French politician Franck Guiot wrote that parts of Évry, a township in the southern suburbs of Paris, are no-go zones where police forces cannot go for fear of being attacked. He said that politicians seeking to maintain "social peace" were prohibiting the police from using their weapons to defend themselves.
The Socialist mayor of Amiens, Gilles Demailly, has referred to the Fafet-Brossolette district of the city as a "no-go zone" where "you can no longer order a pizza or get a doctor to come to the house." Europe 1, one of the leading broadcasters in France, has referred to Marseille as a "no-go zone" after the government was forced to deploy riot police, known as CRS, to confront warring Muslim gangs in the city. The French Interior Ministry said it was trying to "reconquer" 184 square kilometers (71 square miles) of Marseille that have come under the control of Muslim gangs.
The French newspaper Le Figaro has referred to downtown Perpignan as a "veritable no-go zone" where "aggression, antisocial behavior, drug trafficking, Muslim communalism, racial tensions and tribal violence" are forcing non-Muslims to move out. Le Figaro also reported that the Les Izards district of Toulouse was a no-go zone, where Arab drug trafficking gangs rule the streets in a climate of fear.
Separately, Le Figaro reported that large quantities of assault rifles are circulating in French no-go zones. "For a few hundred dollars you can buy Kalashnikovs," political scientist Sebastian Roché said. "The price of an iPhone!"
The newspaper France Soir published poll results showing that nearly 60% of French citizens are in favor of sending the army into troubled suburbs to restore order.
The newspaper Le Parisien has called parts of Grigny, a township in the southern suburbs of Paris, a "lawless zone" plagued by well-organized Muslim gangs, whose members believe they are "masters of the world." The weekly newsmagazine Le Point reported on the spiraling Muslim lawlessness in the French city of Grenoble.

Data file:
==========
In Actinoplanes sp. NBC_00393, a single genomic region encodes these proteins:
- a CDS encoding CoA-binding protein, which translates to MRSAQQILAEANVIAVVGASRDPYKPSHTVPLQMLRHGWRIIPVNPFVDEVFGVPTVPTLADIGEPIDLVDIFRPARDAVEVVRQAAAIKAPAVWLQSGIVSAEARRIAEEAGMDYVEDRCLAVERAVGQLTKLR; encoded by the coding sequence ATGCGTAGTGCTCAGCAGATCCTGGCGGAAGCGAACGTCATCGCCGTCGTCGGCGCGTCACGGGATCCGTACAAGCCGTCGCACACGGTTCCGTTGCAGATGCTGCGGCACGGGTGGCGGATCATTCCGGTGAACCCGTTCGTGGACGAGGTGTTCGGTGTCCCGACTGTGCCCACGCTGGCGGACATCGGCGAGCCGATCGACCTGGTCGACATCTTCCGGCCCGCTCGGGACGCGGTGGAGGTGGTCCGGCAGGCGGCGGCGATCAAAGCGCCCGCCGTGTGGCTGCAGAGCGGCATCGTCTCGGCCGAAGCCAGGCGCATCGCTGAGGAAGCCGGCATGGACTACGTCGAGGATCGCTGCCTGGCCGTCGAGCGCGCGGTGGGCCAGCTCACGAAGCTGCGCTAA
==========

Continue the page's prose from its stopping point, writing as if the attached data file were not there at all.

The French magazine L'Obs (formerly known as Le Nouvel Observateur) has reported on the deteriorating security situation in Roubaix, a city in northern France that is located close to the Belgian border. The magazine reported that local citizens are "exiled within their own country" and want to create their own militia to restore order because police are afraid to confront Muslim gangs.
In August 2014, the French magazine Valeurs Actuelles (Contemporary Values) reported that "France has more than 750 areas of lawlessness" where the law of the French Republic no longer applies. Under the headline "Hell in France," the magazine said that many parts of France are experiencing a "dictatorship of riffraff" where police are "greeted by mortar fire" and are "forced to retreat by projectiles."
Separately, Valeurs Actuelles reported on the lawlessness in Trappes, a township located in the western suburbs of Paris, where radical Islam and endemic crime go hand in hand. "Criminals are pursued by Islamic fundamentalists to impose an alternative society, breaking links with the French Republic," according to local police commander Mohammed Duhan. It is not advisable to go there, he says, adding, "You will be spotted by so-called chauffeurs (lookouts for drug traffickers) and be stripped and smashed."
Valeurs Actuelles has also reported on no-go zones in Nantes, Tours and Orléans, which have turned into "battlefields" where the few remaining native French holdouts are confronted with "Muslim communalism, the disappearance of their cultural references and rampant crime."